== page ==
In a first stage, Faktion conducted an exploratory data analysis to gain insights into the RTO data at hand. Together with AOC engineers, our ML engineers conducted a thorough analysis in order to understand the different factors that influence the energy consumption of the RTO before making recommendations for improvement. In essence, there are five interlinked building blocks towards an optimization solution. In the exploratory data analysis, these five building blocks were quantified as they were needed as input for the scenario analysis. The following insights where found:
As stated above, there is a positive correlation between pressure differential and natural gas use, as explained above.
There is a positive relation between the pressure differential and the inlet flow, as explained earlier.
There are periods where a lot of emission incidents take place and periods where AOC remains well below the legal emission boundary.
There is a negative relation between the efficiency of the RTO in converting toxic particles and the pressure differential. The higher the pressure differential, the more volume is pumped into the RTO, the lower its efficiency will be.
Generally speaking, the lower the number of toxic particles coming in, the lower the number of toxic particles leaving the RTO will be. A regression model that predicts the outlet of toxic particles as a function of the inlet of toxic particles showed that there is a certain area of opportunity where the outlet of toxic particles is well below the legal limit.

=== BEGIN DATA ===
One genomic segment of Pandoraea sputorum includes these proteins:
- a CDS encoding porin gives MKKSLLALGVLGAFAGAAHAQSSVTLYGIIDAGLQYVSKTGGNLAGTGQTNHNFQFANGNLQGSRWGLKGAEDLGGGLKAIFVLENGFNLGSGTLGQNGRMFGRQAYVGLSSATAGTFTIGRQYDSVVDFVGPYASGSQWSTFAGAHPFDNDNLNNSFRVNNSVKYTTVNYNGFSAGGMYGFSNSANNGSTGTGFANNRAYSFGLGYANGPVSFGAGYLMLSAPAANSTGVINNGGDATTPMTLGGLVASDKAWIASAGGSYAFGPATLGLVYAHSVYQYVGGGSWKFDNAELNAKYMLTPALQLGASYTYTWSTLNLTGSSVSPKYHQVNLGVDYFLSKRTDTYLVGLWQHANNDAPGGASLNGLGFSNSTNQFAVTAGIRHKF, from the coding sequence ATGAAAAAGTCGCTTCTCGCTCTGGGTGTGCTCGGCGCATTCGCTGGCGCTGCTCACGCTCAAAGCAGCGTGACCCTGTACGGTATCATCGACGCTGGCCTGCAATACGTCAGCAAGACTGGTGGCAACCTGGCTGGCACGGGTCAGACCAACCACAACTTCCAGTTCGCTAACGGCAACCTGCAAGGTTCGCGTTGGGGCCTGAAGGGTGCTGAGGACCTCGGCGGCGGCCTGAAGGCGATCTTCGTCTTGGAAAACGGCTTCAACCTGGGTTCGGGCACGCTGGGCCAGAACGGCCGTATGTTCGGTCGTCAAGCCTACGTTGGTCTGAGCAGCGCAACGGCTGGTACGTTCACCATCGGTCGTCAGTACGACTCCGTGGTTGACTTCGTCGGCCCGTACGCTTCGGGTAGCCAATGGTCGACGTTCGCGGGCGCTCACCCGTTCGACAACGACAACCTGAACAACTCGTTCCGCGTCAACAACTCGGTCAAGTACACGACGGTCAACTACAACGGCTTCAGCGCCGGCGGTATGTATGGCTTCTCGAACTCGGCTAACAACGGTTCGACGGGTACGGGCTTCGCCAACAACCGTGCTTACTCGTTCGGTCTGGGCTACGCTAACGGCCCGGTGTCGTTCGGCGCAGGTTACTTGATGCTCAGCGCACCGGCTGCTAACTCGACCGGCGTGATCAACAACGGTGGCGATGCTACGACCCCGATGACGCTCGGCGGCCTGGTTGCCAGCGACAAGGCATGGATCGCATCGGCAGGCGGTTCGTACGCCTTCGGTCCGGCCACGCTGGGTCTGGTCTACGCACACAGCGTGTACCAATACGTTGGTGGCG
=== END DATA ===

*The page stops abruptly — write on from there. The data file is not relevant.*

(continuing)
All these insights were combined in a scenario analysis. The logic behind the simulation is that gas consumption can be reduced by reducing the pressure differential. However, because of the trade-off between lowering the pressure differential and the risk of incidents, the question becomes: how much should we reduce pressure and when can we do that without causing emission incidents? In essence, the answer to this question boils down to predicting the outlet of toxic particles and comparing it to the legal limit. In periods of time where the outlet of particles is well below the legal boundary, we can calculate how much additional inlet hydrocarbons are allowed before the legal limit is reached, taking into account a certain safety threshold. This additional inlet can be converted into a flow reduction, as a lower volume increases the concentration of particles. To achieve this flow reduction, the pressure differential is decreased, leading to less energy consumption.
The Result: Insights and Optimization of the RTO’s Energy Consumption
This solution, together with the relations stemming from the five building blocks described above, were embedded in an interactive visualization tool. The tool automatically calculates the optimized pressure differential and the energy and cost savings, compared to the non-optimized situation, based on some input parameters, specified by the user (e.g. the natural gas price or the safety threshold). As an initial scenario with base settings, we estimated a monthly energy cost saving of 4,2%. The solution proved to be a very useful and insightful tool for Ajinomoto’s engineers to extract relevant insights about the working of the RTO, enabling them to optimize Energy Consumption.